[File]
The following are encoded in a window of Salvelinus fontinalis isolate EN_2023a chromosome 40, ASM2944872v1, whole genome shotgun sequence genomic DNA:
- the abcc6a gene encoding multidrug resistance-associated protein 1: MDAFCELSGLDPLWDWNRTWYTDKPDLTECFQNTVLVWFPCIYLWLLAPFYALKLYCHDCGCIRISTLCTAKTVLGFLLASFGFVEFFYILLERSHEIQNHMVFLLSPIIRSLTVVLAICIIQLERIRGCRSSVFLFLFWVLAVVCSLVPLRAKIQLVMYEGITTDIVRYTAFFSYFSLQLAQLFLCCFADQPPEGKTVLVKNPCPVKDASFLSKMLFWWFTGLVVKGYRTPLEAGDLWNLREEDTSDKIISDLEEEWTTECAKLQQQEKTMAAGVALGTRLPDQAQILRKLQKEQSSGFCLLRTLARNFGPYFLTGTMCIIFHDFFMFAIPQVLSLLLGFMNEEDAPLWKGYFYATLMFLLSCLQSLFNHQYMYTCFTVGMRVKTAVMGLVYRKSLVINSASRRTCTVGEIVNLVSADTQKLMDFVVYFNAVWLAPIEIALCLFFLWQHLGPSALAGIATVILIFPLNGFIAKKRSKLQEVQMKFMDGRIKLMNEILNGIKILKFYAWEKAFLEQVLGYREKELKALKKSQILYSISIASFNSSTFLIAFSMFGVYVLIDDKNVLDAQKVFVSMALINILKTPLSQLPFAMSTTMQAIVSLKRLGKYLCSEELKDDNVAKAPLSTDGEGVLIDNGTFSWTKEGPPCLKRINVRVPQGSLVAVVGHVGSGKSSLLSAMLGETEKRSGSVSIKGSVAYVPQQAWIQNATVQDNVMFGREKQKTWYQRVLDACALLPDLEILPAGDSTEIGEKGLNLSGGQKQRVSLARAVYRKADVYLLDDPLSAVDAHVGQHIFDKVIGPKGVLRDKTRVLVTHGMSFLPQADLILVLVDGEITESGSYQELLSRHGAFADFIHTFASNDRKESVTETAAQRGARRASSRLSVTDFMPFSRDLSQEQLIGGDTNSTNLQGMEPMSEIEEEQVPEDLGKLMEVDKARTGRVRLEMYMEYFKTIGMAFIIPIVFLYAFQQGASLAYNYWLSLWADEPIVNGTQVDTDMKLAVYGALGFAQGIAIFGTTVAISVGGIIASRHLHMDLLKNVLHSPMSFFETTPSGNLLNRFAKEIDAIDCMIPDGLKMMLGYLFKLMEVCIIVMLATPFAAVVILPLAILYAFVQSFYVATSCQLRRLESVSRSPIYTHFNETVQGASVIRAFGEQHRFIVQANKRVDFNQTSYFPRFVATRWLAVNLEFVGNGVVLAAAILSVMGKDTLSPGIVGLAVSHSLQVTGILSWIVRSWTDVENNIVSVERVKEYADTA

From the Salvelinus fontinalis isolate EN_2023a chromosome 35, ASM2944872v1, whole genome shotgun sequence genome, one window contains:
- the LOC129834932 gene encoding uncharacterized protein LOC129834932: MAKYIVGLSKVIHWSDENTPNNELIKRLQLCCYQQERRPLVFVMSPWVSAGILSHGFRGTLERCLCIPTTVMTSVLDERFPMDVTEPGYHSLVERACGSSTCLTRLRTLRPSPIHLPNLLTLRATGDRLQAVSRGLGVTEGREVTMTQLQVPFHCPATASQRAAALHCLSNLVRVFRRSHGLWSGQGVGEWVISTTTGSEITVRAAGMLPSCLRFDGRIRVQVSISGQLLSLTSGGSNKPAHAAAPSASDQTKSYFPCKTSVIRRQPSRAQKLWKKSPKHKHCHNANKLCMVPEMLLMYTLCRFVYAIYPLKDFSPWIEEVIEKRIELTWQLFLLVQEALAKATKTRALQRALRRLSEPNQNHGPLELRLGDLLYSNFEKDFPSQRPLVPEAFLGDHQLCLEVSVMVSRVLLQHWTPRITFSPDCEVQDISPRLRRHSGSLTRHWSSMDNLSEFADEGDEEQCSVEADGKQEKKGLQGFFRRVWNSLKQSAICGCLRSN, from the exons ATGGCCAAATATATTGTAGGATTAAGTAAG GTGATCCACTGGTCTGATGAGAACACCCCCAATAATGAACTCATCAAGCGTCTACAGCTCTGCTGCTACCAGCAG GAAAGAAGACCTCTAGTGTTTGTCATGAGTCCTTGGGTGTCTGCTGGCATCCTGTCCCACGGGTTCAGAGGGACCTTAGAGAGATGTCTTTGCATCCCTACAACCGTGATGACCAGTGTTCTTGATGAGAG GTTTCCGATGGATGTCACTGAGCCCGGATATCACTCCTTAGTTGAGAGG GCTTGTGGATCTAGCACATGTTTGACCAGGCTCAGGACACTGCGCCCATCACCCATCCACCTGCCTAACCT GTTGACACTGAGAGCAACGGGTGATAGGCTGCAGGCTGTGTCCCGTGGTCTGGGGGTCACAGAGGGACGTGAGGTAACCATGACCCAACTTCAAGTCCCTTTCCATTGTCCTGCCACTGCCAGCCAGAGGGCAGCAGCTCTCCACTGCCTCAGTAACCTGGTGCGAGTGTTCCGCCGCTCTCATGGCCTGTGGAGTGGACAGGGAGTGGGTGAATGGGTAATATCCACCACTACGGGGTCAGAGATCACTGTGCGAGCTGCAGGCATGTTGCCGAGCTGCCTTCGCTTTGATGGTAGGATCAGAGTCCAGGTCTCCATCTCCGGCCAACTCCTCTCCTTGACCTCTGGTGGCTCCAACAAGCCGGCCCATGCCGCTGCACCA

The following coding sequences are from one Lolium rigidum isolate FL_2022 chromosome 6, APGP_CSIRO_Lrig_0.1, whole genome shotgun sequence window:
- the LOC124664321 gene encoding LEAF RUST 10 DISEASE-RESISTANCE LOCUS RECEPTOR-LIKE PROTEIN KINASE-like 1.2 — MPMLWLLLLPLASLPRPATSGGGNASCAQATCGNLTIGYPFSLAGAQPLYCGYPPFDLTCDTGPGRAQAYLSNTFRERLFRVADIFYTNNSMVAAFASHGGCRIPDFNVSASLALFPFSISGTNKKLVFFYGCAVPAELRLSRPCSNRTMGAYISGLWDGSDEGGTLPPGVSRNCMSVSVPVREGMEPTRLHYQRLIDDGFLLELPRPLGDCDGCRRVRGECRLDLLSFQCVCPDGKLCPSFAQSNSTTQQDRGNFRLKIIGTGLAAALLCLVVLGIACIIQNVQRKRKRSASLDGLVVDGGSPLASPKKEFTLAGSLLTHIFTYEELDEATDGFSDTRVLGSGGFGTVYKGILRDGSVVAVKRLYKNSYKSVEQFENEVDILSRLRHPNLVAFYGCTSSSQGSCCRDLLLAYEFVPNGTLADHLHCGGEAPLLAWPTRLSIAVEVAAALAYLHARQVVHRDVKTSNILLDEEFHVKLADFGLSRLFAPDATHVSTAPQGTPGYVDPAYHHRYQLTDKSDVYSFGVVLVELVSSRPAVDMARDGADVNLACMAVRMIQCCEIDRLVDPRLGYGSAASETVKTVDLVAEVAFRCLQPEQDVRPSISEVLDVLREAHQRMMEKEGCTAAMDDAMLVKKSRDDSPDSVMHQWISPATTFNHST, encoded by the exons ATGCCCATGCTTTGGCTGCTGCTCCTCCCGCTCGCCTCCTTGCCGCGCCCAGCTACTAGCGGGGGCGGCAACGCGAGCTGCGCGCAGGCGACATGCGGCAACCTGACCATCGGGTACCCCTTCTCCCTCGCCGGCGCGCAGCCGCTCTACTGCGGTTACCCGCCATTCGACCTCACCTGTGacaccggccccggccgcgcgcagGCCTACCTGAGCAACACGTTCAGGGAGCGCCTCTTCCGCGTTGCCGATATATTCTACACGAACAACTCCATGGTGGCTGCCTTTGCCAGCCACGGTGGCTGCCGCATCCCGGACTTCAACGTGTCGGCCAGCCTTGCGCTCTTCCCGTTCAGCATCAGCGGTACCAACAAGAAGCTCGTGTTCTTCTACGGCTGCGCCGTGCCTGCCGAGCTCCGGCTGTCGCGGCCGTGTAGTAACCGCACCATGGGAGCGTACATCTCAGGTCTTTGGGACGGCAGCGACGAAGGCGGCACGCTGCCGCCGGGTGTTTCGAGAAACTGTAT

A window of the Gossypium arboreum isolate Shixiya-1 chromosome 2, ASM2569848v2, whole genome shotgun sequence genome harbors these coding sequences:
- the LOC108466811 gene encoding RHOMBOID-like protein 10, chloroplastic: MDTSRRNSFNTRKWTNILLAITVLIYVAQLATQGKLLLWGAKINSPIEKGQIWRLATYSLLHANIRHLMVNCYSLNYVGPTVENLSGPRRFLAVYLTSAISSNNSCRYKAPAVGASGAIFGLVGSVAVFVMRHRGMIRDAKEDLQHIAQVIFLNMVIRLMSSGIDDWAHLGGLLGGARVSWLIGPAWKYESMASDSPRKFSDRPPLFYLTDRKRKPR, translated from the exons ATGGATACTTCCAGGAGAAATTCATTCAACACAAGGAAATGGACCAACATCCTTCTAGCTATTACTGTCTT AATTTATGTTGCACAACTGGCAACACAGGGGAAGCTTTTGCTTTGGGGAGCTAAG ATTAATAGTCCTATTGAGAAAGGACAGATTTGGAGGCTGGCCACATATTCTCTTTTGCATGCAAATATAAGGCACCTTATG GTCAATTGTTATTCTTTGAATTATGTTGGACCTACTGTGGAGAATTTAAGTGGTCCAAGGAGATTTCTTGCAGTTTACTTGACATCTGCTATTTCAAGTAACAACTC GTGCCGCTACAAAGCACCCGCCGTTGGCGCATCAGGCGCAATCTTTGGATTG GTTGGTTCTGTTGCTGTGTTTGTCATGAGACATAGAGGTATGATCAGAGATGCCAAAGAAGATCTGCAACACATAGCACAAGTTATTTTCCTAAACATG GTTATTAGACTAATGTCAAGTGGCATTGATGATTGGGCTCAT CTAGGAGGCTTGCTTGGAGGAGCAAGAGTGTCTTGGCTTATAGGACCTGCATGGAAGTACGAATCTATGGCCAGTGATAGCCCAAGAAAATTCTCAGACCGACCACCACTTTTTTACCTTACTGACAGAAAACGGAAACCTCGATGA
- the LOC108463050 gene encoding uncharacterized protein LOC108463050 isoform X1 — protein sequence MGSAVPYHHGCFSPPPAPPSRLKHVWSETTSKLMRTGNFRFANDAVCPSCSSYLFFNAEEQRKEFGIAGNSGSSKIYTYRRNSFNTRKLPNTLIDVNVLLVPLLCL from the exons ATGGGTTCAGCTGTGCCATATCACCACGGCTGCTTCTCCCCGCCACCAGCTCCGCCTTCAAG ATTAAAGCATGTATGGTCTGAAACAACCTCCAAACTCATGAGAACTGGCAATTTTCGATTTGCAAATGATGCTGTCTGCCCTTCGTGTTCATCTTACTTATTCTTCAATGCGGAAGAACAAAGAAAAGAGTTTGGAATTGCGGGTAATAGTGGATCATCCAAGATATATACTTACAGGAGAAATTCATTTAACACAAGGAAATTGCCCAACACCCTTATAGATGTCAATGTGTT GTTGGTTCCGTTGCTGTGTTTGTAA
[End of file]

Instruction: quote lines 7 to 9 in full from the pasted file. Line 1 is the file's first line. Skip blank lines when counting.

A window of the Gossypium arboreum isolate Shixiya-1 chromosome 2, ASM2569848v2, whole genome shotgun sequence genome harbors these coding sequences:
- the LOC108466811 gene encoding RHOMBOID-like protein 10, chloroplastic: MDTSRRNSFNTRKWTNILLAITVLIYVAQLATQGKLLLWGAKINSPIEKGQIWRLATYSLLHANIRHLMVNCYSLNYVGPTVENLSGPRRFLAVYLTSAISSNNSCRYKAPAVGASGAIFGLVGSVAVFVMRHRGMIRDAKEDLQHIAQVIFLNMVIRLMSSGIDDWAHLGGLLGGARVSWLIGPAWKYESMASDSPRKFSDRPPLFYLTDRKRKPR, translated from the exons ATGGATACTTCCAGGAGAAATTCATTCAACACAAGGAAATGGACCAACATCCTTCTAGCTATTACTGTCTT AATTTATGTTGCACAACTGGCAACACAGGGGAAGCTTTTGCTTTGGGGAGCTAAG ATTAATAGTCCTATTGAGAAAGGACAGATTTGGAGGCTGGCCACATATTCTCTTTTGCATGCAAATATAAGGCACCTTATG GTCAATTGTTATTCTTTGAATTATGTTGGACCTACTGTGGAGAATTTAAGTGGTCCAAGGAGATTTCTTGCAGTTTACTTGACATCTGCTATTTCAAGTAACAACTC GTGCCGCTACAAAGCACCCGCCGTTGGCGCATCAGGCGCAATCTTTGGATTG GTTGGTTCTGTTGCTGTGTTTGTCATGAGACATAGAGGTATGATCAGAGATGCCAAAGAAGATCTGCAACACATAGCACAAGTTATTTTCCTAAACATG GTTATTAGACTAATGTCAAGTGGCATTGATGATTGGGCTCAT CTAGGAGGCTTGCTTGGAGGAGCAAGAGTGTCTTGGCTTATAGGACCTGCATGGAAGTACGAATCTATGGCCAGTGATAGCCCAAGAAAATTCTCAGACCGACCACCACTTTTTTACCTTACTGACAGAAAACGGAAACCTCGATGA
- the LOC108463050 gene encoding uncharacterized protein LOC108463050 isoform X1 — protein sequence MGSAVPYHHGCFSPPPAPPSRLKHVWSETTSKLMRTGNFRFANDAVCPSCSSYLFFNAEEQRKEFGIAGNSGSSKIYTYRRNSFNTRKLPNTLIDVNVLLVPLLCL from the exons ATGGGTTCAGCTGTGCCATATCACCACGGCTGCTTCTCCCCGCCACCAGCTCCGCCTTCAAG ATTAAAGCATGTATGGTCTGAAACAACCTCCAAACTCATGAGAACTGGCAATTTTCGATTTGCAAATGATGCTGTCTGCCCTTCGTGTTCATCTTACTTATTCTTCAATGCGGAAGAACAAAGAAAAGAGTTTGGAATTGCGGGTAATAGTGGATCATCCAAGATATATACTTACAGGAGAAATTCATTTAACACAAGGAAATTGCCCAACACCCTTATAGATGTCAATGTGTT GTTGGTTCCGTTGCTGTGTTTGTAA